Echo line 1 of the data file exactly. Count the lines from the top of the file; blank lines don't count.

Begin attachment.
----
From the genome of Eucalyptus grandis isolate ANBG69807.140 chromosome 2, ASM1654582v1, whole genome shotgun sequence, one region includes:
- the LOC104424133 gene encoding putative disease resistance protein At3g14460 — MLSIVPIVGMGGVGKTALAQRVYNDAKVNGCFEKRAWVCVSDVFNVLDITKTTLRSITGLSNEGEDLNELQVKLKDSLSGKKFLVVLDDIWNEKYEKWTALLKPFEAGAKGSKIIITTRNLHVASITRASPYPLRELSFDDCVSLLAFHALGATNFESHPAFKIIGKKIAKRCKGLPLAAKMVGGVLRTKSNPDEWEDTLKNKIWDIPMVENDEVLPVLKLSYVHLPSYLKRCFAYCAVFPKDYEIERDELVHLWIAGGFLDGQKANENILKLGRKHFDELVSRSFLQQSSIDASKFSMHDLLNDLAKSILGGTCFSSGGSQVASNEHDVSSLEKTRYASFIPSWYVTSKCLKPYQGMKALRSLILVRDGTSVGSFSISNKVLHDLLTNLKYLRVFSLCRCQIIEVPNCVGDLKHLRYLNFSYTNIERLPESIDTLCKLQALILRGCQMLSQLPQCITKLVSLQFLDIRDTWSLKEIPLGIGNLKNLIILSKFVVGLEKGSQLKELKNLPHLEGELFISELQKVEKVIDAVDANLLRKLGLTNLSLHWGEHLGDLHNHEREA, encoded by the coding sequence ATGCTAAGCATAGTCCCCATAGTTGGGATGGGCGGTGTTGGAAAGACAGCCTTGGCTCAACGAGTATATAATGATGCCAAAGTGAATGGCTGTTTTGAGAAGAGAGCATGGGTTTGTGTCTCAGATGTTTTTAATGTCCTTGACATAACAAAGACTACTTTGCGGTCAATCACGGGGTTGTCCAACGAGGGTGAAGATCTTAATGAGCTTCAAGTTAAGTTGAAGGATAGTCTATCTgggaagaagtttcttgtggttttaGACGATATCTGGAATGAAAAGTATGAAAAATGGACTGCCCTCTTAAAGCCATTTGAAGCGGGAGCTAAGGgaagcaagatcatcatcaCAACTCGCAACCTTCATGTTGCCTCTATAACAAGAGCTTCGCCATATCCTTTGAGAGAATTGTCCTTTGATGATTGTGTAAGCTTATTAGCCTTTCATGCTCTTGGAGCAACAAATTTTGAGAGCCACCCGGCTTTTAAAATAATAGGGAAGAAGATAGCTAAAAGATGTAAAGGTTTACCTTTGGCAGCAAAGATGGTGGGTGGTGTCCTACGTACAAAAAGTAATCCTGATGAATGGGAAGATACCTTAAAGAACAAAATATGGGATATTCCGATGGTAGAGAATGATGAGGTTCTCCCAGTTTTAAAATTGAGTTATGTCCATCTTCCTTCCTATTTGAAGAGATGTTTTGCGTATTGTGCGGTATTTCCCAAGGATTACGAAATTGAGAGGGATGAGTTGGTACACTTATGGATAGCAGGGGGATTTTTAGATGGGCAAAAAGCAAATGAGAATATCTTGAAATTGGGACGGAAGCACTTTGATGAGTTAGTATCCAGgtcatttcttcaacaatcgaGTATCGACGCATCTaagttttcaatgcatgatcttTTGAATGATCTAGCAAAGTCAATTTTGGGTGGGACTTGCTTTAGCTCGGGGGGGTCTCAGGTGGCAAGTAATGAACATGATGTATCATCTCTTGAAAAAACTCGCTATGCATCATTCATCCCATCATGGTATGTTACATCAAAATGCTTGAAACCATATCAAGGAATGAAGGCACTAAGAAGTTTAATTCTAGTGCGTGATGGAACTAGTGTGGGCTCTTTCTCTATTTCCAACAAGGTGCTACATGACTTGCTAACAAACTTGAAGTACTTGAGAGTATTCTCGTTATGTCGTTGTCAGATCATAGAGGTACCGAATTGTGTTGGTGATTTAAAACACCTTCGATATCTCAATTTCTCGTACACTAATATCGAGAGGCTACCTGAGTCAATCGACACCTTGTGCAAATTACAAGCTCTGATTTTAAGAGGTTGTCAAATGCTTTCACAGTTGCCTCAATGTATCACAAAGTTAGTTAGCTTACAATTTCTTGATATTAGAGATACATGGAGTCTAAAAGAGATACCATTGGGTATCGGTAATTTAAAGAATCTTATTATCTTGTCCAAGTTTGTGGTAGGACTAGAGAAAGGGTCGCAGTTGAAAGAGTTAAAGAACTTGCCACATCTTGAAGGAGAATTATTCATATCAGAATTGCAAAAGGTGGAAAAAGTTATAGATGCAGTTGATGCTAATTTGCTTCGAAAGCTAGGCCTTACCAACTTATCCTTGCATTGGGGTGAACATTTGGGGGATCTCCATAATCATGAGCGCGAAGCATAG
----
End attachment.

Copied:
From the genome of Eucalyptus grandis isolate ANBG69807.140 chromosome 2, ASM1654582v1, whole genome shotgun sequence, one region includes: